The US Supreme Court voided a lower court ruling that blocked a Hazleton, Pennsylvania, city ordinance that would have penalized both the landlords who knowingly rent to illegal immigrants and the employers who hire them.
The 2006 city ordinance was quickly challenged and blocked by a federal district court, a ruling that was then affirmed by the US Court of Appeals in 2010. The appeals court said the law was unconstitutional because it overstepped on federal jurisdiction to regulate immigration.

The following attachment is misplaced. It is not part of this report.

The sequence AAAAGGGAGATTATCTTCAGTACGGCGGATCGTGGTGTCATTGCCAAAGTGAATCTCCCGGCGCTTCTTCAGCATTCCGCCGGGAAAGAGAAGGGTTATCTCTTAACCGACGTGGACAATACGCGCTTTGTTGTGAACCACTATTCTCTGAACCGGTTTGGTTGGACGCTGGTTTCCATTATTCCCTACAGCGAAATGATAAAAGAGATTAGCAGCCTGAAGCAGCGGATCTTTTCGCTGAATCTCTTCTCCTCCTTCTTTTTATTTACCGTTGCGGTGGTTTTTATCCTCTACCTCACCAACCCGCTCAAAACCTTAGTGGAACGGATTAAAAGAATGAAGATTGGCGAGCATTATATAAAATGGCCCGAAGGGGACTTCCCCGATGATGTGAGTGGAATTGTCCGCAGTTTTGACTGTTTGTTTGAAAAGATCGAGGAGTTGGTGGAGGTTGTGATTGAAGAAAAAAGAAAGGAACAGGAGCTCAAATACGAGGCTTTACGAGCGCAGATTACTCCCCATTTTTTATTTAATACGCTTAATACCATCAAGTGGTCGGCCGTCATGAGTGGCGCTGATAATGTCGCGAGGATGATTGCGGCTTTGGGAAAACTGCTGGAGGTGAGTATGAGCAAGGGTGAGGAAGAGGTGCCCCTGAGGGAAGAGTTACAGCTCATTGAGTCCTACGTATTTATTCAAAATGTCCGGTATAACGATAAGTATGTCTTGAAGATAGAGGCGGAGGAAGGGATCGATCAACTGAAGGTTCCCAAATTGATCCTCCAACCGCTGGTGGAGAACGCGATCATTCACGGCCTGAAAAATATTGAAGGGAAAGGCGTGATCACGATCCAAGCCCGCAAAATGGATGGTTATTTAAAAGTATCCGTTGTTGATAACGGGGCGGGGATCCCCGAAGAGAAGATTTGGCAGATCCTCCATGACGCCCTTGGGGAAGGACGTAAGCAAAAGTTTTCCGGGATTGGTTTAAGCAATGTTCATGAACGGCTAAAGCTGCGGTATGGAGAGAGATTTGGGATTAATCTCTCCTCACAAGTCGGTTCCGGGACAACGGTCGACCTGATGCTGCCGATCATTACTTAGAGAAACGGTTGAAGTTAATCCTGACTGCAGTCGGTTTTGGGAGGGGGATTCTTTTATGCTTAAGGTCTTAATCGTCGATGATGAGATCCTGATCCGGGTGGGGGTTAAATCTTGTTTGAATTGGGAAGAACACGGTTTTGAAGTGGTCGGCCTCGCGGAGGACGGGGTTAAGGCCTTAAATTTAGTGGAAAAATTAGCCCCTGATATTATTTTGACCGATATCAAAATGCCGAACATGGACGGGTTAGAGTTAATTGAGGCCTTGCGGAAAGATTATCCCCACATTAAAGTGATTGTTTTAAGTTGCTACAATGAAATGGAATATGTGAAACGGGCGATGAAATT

However, lawyers for the city argued that the city regulations would not impede federal law, saying the city made every effort to avoid a conflict.
“Hazleton’s ordinances match the terms and classifications of federal immigration law and require officials to defer to federal determinations of aliens’ immigration statuses,” Kris Kobach of the Immigration Reform Law Institute told the court, according to Fox News.
The case was sent back to the Third Circuit court for further review.
States across the nation have been proposing immigration reform bills this year. The Alabama legislature recently passed an extensive bill that, similar to Hazleton, would penalize landlords who rent to illegal aliens as well as employers.